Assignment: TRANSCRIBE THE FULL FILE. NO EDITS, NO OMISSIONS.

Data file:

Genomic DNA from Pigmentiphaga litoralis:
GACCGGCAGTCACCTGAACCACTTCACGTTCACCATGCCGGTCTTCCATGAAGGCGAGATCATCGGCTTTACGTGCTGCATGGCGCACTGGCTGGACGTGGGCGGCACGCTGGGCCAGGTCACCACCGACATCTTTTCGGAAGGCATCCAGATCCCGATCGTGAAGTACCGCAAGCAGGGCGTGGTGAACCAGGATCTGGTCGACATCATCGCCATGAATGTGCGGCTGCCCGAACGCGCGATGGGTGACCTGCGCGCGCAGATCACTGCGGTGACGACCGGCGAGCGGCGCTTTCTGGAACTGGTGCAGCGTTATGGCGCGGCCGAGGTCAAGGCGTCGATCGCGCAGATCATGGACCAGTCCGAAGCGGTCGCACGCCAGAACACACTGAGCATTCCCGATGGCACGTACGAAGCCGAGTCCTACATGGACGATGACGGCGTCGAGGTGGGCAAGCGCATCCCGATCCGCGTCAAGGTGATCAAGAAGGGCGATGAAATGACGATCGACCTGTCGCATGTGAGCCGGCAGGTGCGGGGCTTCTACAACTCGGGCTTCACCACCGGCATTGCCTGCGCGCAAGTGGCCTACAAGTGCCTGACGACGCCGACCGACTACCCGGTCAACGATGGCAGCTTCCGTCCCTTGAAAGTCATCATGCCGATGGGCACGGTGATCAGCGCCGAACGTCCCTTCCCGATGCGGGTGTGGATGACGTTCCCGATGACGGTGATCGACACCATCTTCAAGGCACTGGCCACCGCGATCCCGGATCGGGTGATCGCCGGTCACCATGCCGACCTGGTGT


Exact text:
Genomic DNA from Pigmentiphaga litoralis:
GACCGGCAGTCACCTGAACCACTTCACGTTCACCATGCCGGTCTTCCATGAAGGCGAGATCATCGGCTTTACGTGCTGCATGGCGCACTGGCTGGACGTGGGCGGCACGCTGGGCCAGGTCACCACCGACATCTTTTCGGAAGGCATCCAGATCCCGATCGTGAAGTACCGCAAGCAGGGCGTGGTGAACCAGGATCTGGTCGACATCATCGCCATGAATGTGCGGCTGCCCGAACGCGCGATGGGTGACCTGCGCGCGCAGATCACTGCGGTGACGACCGGCGAGCGGCGCTTTCTGGAACTGGTGCAGCGTTATGGCGCGGCCGAGGTCAAGGCGTCGATCGCGCAGATCATGGACCAGTCCGAAGCGGTCGCACGCCAGAACACACTGAGCATTCCCGATGGCACGTACGAAGCCGAGTCCTACATGGACGATGACGGCGTCGAGGTGGGCAAGCGCATCCCGATCCGCGTCAAGGTGATCAAGAAGGGCGATGAAATGACGATCGACCTGTCGCATGTGAGCCGGCAGGTGCGGGGCTTCTACAACTCGGGCTTCACCACCGGCATTGCCTGCGCGCAAGTGGCCTACAAGTGCCTGACGACGCCGACCGACTACCCGGTCAACGATGGCAGCTTCCGTCCCTTGAAAGTCATCATGCCGATGGGCACGGTGATCAGCGCCGAACGTCCCTTCCCGATGCGGGTGTGGATGACGTTCCCGATGACGGTGATCGACACCATCTTCAAGGCACTGGCCACCGCGATCCCGGATCGGGTGATCGCCGGTCACCATGCCGACCTGGTGT